Add Captions in FCPX – Final Cut Pro 10.4.1 Tutorial


In today’s video, we’ll learn how to make your video more accessible to more people by adding closed captioning to it directly in Final Cut Pro. Hey guys, hows it going. Welcome back to my channel for another Final Cut Pro tutorial. In apple’s latest Final Cut Pro update, they’ve added the ability to add captions to your video. Captions are used primarily for closed captioning for the hearing impaired. They can also be used for subtitles, karaoke, scrolling news items, and so on. Final Cut Pro now gives you the ability to add captions to your project right in the project timeline. Lets take a look at how we can do it. First thing you have to do is choose your captions format. This depends on your delivery requirements. For broadcast, web streaming, DVD, or Blu-ray choose the CEA-608 format. If you’re building your project for delivery to the iTunes store, then select iTT format for your captions. Next, you need to add a captions role to your project. From the menu bar select Modify, Edit Roles and select the Captions Tab. By default, Final Cut Pro suggests an iTT captions role, which is much more feature rich. But, if you want to use the more universally compatible CEA-608 format, you first have to remove the iTT role by clicking the minus button beside it. Next, click the plus button on the right hand side, and select CEA-608. Click apply to close the roles window. Now you’re ready to add captions to your
project. Down in your timeline, set the playhead where you want to add your caption. Now, from the menu bar select Edit, Captions and Add Captions. Final Cut Pro places a caption clip in the caption lane, and the caption editor opens in the timeline. Type your text into the caption editor.  To view the caption in your viewer, from the view dropdown menu, select Show Captions. The caption clip can be moved, or modified just like any other clip in your
timeline. Ripple trim the start and end of your clip to adjust the timing. To add another caption clip move your playhead, and select Edit, Captions and Add Caption, or to save time, use the keyboard shortcut Option C. Type in your next caption, and click anywhere outside the caption box to close it. To modify your captions, double click on the caption clip in your timeline. You can modify the text directly in the caption
editor, or modify other parameters in the inspector. To change the placement of your caption, use the arrows below the text box. Under that, you can modify the display style, formatting, text color, text background opacity, and text background color. As you add captions to your project, Final Cut Pro automatically checks your captions for errors. Captions with errors appear red in the timeline. For example, if you overlap your caption clips, the effected clips will appear red in the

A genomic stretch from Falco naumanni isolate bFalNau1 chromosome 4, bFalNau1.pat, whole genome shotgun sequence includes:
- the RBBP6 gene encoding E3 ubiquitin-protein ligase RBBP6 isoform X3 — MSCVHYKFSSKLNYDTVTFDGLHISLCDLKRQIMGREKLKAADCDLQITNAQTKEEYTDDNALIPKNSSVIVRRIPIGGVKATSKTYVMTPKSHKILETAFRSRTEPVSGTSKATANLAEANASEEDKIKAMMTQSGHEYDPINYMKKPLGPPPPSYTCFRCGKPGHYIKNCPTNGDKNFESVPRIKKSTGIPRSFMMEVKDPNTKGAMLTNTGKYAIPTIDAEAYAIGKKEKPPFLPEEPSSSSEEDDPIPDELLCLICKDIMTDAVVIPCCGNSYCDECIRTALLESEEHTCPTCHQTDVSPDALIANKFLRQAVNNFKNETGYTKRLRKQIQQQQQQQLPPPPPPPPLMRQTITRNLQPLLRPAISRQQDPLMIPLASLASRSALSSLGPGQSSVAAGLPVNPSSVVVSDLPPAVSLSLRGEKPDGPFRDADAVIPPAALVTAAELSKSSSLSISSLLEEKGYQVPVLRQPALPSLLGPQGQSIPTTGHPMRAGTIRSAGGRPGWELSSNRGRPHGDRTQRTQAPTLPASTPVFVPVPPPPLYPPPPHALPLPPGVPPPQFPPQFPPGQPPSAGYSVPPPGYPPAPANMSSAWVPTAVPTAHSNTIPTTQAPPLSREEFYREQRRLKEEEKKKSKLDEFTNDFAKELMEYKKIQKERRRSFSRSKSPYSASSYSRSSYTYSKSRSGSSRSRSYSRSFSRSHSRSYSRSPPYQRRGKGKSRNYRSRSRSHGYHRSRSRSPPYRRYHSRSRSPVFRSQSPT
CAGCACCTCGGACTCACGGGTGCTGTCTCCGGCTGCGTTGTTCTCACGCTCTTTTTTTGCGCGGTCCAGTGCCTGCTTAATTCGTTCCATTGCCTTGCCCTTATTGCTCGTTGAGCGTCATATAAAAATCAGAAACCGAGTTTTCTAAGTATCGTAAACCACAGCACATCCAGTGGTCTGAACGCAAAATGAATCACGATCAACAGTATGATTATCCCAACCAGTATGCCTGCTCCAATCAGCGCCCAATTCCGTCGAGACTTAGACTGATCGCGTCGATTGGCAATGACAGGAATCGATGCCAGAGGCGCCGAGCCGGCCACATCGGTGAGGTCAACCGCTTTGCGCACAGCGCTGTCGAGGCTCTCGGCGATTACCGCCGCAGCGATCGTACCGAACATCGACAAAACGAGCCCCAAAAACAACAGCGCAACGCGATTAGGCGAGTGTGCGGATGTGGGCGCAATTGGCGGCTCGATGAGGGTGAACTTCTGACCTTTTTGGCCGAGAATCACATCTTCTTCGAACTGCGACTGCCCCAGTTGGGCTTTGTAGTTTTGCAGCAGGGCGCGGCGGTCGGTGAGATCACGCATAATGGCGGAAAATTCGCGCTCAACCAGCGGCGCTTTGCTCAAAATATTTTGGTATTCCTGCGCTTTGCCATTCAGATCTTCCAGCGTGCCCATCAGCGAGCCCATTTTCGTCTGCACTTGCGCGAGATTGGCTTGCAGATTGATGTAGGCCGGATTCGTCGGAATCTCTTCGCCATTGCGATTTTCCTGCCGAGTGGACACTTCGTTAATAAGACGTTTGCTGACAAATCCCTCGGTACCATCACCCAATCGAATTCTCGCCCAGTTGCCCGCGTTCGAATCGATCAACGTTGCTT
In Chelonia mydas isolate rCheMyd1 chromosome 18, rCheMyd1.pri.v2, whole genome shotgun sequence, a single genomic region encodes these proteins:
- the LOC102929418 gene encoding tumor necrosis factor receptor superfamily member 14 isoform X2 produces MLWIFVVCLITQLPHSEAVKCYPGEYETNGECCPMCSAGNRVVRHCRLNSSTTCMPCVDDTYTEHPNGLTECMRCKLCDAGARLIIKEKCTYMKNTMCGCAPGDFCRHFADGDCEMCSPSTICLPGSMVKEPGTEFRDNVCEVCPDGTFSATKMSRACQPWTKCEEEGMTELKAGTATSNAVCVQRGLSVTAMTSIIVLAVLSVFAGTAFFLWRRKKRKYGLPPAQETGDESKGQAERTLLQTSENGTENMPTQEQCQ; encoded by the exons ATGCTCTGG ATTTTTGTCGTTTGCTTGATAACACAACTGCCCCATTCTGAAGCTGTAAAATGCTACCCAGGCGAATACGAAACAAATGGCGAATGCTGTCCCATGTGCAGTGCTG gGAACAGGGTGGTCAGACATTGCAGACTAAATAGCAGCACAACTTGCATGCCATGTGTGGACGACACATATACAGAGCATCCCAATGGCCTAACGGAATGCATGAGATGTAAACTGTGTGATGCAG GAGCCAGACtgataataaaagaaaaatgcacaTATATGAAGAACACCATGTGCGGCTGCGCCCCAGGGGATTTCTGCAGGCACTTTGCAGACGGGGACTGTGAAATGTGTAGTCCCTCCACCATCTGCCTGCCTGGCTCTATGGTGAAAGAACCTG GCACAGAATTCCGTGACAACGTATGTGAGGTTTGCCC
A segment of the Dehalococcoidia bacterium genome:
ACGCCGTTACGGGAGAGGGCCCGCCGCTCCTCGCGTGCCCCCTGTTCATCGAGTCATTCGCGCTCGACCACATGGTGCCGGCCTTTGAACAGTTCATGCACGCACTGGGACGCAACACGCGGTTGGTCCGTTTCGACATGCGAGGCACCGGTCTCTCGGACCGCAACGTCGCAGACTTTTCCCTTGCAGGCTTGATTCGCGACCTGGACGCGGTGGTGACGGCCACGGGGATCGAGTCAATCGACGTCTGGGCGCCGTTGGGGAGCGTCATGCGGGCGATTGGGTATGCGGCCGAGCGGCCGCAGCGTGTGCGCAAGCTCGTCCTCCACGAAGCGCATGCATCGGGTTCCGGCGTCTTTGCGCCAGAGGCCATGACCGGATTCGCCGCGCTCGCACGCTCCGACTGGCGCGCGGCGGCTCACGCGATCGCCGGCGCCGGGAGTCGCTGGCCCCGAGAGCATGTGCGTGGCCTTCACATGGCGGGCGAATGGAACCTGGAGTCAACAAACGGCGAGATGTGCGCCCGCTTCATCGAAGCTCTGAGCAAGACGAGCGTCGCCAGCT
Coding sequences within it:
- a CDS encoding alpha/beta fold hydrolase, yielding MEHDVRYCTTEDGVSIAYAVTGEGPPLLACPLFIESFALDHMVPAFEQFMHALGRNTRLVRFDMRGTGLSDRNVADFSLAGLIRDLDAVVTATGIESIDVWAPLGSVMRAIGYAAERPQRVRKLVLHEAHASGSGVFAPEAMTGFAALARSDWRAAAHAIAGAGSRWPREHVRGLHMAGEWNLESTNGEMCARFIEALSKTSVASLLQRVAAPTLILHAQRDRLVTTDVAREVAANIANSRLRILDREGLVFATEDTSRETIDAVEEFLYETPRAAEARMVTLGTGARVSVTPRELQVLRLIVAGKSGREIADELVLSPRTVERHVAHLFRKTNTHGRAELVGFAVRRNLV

timeline. An explanation of what’s causing the error and possible solutions appear in the Captions
inspector. If you have caption errors in your timeline, Final Cut Pro will not let you share your
project without first resolving the caption issues. If you don’t resolve the caption issues, Final Cut Pro will export your video without
captions. To export your video with embedded captions, simply share your project just like you would any other project. Your viewer will have the ability to turn the captions on and off when viewing your project. You can also export your captions as a separate add on file when exporting your project. In the share window, select the roles tab select the Export Each Subrole as a separate
file checkbox. An additional captions file will be exported alongside with your video file. These files can be useful for sharing services that require you to upload an additional captions file when uploading
your video. Adding captions to your next project will help you reach a much wider audience. The ability to do this directly in Final Cut
Pro is in my opinion a very welcome update. Do you ever turn on captions when watching
videos? Let me know in the comments below. If you’re new here, make sure to check out the rest of my channel for more Final Cut Pro tutorials. New videos release weekly, so make sure you hit the subscribe button and turn on notifications so you don’t miss
them. Thanks for watching, and I’ll see you next
time

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